- The brands that we will be comparing needed to have an all-purpose flour and coconut flour in their production line. By comparing between the 2 flour types within the same brand, we can safely show a more accurate carbohydrate content difference while eliminating brand bias. From there, we can then determine the healthiest coconut flour option among the 3 selected brands. Then for added measure, we will compare that coconut flour result with the top 2 favourite coconut flours brands based on latest consumer sentiment. We are trying to look just how healthy is coconut flour compared to all-purpose flour and in the end, find out which coconut flour has the lowest carbohydrate content that we can find with this little research.
- The top brands below were picked based on Statistica that calculated the figures based on US Census data and Simmons National Consumer Survey (NHCS)
- Pillsbury Baking
- Walmart’s Store Brand: Great Value (we have chosen Walmart as it is currently the largest retailer in the US and it has its own store brand)
- King Arthur Flour
For data comparison, we have used the nutritional facts of these brands from either the USDA’s Food Data Central or from the manufacturer’s website. The manufacturer’s labels tend to provide different serving sizes. Therefore, in order to standardise them for comparison purposes, all servings have been configured to reflect a serving of 100g and the figures have been rounded up to their closest estimations.
Why calculate carbs instead of fat?
According to the FDA, research has suggested that that the type of fat we consume is more important than the amount.
And if you are on a keto diet, fat content is generally the component you would want to focus and build up on while reducing your carbs and having moderate protein to the tune of:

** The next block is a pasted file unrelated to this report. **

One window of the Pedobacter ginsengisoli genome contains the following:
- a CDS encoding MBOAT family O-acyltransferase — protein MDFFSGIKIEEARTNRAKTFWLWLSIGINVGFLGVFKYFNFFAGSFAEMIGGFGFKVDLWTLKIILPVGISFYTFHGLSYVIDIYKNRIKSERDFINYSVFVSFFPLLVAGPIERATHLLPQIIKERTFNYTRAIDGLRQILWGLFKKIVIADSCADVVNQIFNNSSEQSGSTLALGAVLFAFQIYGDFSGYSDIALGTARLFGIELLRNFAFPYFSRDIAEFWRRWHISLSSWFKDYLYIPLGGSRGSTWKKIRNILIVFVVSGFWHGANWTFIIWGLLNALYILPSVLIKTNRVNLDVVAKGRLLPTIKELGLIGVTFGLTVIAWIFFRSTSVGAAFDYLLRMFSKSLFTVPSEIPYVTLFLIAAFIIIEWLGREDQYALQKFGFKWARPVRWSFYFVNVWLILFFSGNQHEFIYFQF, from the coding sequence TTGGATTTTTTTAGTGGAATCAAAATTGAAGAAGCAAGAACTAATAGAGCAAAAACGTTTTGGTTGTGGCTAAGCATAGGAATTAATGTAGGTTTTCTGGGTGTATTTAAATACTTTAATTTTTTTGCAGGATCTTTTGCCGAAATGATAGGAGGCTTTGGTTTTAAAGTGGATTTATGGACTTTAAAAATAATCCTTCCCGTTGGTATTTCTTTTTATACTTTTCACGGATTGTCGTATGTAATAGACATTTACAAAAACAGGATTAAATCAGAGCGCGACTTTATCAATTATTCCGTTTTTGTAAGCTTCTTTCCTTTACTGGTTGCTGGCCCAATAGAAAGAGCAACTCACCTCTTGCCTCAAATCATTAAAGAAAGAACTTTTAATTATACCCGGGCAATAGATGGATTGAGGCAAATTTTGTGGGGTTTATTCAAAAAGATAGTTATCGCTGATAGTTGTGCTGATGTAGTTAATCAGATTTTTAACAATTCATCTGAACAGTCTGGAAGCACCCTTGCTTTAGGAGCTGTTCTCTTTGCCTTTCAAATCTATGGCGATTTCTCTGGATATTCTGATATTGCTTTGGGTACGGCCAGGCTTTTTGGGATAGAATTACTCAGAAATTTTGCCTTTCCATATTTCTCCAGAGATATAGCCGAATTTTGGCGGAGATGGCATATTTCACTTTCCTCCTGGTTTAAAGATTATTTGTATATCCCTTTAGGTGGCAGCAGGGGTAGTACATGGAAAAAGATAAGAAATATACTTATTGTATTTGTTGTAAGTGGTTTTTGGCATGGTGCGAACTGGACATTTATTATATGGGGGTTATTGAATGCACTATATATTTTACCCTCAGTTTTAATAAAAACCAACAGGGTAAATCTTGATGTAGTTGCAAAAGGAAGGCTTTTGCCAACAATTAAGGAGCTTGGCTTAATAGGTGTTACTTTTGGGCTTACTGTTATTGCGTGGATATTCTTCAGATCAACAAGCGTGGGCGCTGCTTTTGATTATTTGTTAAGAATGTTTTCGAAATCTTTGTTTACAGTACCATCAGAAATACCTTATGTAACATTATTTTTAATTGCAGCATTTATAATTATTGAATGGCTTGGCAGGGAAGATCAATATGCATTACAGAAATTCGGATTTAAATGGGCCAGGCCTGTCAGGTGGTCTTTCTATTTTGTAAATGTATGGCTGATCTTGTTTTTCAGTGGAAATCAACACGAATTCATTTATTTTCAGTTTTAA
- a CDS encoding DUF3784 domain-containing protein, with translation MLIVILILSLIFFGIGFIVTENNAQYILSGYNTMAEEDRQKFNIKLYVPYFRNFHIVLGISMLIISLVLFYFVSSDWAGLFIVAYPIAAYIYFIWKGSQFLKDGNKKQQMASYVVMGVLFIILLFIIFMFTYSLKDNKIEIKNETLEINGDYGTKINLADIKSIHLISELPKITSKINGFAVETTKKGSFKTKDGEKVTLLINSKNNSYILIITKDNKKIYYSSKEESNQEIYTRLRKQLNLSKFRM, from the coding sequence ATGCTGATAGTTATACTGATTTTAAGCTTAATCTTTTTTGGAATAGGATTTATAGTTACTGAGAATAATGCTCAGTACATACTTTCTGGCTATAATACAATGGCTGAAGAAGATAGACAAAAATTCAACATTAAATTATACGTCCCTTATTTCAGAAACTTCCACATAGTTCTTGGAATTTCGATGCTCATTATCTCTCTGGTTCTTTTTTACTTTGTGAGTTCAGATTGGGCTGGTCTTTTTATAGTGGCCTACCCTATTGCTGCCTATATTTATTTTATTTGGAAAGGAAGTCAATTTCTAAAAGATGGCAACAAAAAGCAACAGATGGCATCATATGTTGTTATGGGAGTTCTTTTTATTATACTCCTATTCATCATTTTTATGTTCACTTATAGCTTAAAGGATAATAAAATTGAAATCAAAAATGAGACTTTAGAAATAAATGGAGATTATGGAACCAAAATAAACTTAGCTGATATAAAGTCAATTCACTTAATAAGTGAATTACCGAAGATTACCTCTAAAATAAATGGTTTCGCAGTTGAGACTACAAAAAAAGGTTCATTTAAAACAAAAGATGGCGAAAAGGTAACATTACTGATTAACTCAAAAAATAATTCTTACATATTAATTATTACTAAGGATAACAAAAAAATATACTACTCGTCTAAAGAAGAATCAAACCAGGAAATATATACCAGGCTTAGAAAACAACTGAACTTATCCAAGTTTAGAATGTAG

- Carbs (5% to 10% and fewer calories)
- Protein (30% to 35% calories)
- Fat (55% to 60% calories)
Furthermore, carbohydrates primarily will be stored as fat if it does not get used up so we should at least try to minimize that from happening, especially if our lifestyle is primarily sedentary.
Calculating Full Carbs vs Net Carbs
The example of a nutrition facts label above, has the highlighted area that shows where total carbohydrates in grams are located and these are measurements we have taken from each of our chosen brands. In this case, total carbohydrates is 6g.
We have chosen to use the configuration of total carbohydrates instead of calculating it as net carbs. Total carbohydrates includes fiber and sugars (naturally occurring total sugars and added sugars). If we were to do that, the carbohydrate content figures would be lower, making it a bigger difference because according to this article we would need to subtract the fiber content. However, everybody absorbs carbohydrate, sugar alcohols and fiber a little differently and some may encounter a less accurate reading if they use the net carbs calculation when they are undergoing a keto diet program, diet restrictions or pre-exisiting conditions.
Therefore, counting all the carbohydrates makes it a more general rule of thumb but if you’d prefer to count them as net carbs and have determined that it is the more suitable method for you, then by all means do so.
It’s time to get technical…
So dust off that old mathematician side of your brain and here we go or just scroll down for the “at a glance” graphics table or chart version.
We will be able to see a much clearer comparison by standardising each measurement as per 100g by using this formula: